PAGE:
-Dr. Manoj Bhattarai, Brown University, USA.

ManojMany of us have tried losing weight at some point in our lives. Whether it was to fit in a new tight outfit, look thinner for our forthcoming wedding, or any other reason, we have tried to shed off excess pounds. How many of us have succeeded in achieving these goals? How many of us have managed to shed excess weight, sustain the weight loss, and live an altogether healthier and happier life?


Sadly, the answer to these questions is: not many. Most of us start off the journey towards weight loss with zest, excitement and passion. However, most of us kill our passion shortly along the line. We end up returning to our unhealthy habits of sitting on the couch all day watching TV, sitting in front of screens playing video games or surfing the net.


The inevitable consequence of such a relapse is obesity. Being obese not only increases the risk of cardiovascular death, stroke and osteoarthritis; it also impacts sleep quality and mood. Ultimately, failing to sustain healthy habits condemns us to a lifetime of not just ill-health, but also general discontentment and unhappiness.


Truth be told: staying healthy is a lifetime commitment. A continuous supply of the gasoline of passion is needed to keep the healthy lifestyle running. Our ancestors did not require any exercise plan or dietary regimen to keep their weights off. This is because they spent their days on their feet – on average, walking or running 6 to 10 miles a day. In the modern world, people walk less than 2 miles a day on average.


To make matters worse, the very people who are supposed to be role models for health living are also struggling. Many nurses, doctors and other health professionals are actually obese. Seriously, how likely are you to follow the recommendations regarding lifestyle modifications from your obese doctor?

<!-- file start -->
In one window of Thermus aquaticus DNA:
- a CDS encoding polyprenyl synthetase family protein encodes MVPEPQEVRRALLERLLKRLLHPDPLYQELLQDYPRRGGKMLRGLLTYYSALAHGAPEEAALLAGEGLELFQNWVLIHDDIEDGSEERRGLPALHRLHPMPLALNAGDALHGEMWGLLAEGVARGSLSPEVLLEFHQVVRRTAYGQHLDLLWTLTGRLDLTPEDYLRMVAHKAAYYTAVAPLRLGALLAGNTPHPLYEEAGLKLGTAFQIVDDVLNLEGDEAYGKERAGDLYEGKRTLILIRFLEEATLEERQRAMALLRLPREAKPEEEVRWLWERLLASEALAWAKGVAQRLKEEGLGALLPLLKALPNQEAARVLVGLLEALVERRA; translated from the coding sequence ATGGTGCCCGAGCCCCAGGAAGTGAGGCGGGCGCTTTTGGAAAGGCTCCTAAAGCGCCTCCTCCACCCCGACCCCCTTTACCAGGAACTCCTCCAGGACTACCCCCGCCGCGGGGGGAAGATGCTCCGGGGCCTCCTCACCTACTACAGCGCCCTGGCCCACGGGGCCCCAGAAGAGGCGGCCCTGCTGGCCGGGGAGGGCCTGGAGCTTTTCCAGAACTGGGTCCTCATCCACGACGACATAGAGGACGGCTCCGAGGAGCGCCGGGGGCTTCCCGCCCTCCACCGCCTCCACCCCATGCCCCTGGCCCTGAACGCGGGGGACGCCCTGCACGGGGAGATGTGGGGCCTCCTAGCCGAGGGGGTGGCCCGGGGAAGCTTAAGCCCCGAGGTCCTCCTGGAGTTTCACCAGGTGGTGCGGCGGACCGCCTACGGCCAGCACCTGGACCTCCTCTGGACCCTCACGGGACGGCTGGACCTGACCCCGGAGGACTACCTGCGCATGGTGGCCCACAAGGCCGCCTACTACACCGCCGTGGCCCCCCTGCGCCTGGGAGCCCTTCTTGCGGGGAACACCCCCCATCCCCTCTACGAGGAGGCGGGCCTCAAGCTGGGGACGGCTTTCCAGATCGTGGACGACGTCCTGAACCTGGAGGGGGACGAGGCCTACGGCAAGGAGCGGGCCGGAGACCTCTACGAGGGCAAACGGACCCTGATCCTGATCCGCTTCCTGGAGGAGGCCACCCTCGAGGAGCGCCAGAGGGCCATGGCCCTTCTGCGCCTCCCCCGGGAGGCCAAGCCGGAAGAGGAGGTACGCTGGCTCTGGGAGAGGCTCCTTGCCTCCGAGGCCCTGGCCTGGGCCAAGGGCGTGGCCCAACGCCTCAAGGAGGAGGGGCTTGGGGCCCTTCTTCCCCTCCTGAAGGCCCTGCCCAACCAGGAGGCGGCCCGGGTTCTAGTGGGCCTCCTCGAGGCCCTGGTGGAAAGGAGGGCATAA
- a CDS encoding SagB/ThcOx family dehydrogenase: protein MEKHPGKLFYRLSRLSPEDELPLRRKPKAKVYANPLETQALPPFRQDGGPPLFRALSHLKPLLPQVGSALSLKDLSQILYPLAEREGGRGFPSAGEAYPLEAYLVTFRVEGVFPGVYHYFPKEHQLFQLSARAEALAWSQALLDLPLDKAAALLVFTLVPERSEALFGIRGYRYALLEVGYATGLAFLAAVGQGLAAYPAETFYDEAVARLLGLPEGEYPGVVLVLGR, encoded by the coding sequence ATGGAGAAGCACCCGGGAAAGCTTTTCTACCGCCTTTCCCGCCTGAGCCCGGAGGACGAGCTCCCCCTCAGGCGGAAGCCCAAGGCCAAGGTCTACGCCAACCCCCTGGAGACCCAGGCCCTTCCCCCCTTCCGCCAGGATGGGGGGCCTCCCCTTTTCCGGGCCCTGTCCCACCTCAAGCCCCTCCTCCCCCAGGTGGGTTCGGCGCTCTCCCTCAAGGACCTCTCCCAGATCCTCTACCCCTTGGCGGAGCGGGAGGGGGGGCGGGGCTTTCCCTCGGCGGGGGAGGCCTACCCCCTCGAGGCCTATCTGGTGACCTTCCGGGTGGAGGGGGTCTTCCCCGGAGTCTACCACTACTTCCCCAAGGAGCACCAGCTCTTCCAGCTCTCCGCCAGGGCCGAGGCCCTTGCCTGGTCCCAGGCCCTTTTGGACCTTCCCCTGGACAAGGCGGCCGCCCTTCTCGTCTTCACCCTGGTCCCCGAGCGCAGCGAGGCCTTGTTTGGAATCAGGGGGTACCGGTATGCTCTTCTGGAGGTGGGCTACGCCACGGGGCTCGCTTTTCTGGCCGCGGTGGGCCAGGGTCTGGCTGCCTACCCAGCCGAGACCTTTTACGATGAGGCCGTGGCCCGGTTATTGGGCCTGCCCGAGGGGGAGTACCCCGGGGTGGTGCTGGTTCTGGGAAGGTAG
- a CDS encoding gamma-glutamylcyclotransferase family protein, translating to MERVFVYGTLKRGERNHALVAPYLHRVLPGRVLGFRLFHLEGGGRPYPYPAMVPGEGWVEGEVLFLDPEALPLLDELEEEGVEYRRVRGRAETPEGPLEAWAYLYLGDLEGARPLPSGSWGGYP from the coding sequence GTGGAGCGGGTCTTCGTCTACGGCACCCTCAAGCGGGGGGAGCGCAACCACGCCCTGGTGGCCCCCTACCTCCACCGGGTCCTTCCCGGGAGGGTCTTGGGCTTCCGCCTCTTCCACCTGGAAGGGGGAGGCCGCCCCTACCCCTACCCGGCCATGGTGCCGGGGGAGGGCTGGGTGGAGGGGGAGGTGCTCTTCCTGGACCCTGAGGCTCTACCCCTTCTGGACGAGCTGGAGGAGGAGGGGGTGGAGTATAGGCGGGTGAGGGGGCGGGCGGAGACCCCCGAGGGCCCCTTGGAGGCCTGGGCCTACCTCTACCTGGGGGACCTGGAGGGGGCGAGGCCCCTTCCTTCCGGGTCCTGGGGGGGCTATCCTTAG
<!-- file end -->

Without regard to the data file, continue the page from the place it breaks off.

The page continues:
Based on scientific backing, this guide is aimed at educating patients and enhancing the knowledge of doctors as well. The ultimate goal is to enable everyone to live a healthy and happy life. The only aspects not covered in this article are medical approaches to losing weight, such as medications and bariatric surgery.


Myths about losing weight

It really bothers me when people tell me they are cutting back on the number of their daily meals to keep obesity at bay. This is because fasting often stimulates the release of stress hormones such as cortisol and insulin. The end result of such hormones getting released is disproportionate weight gain.


Many of us feel quite comfortable with our overall body shape, except for a little protruding belly. As such, we try sit ups and crunches intermittently to burn that belly fat and ultimately look better. If this sounds like your story, I am with you. The reality is you need whole body workout to lose weight and no such exercise regimen is available to lose only belly fat.


It is also not uncommon to see people cutting on their fat. This is because, for many years, we have lived with the misconception that FAT IS BAD. This actually isn’t true. Not all fat is bad. Saturated and trans fats found in hot dogs, whole milk, ice cream, chocolate, French fries, and processed foods like snacks (crackers and chips) are unhealthy fats. However, mono and polyunsaturated fats such as avocado, olive oil, nuts, walnuts, corn oil, sunflower oil, including omega-3s found in fishes, tofu and flaxseed are the healthy fats. The goal here is to limit saturated and trans fats.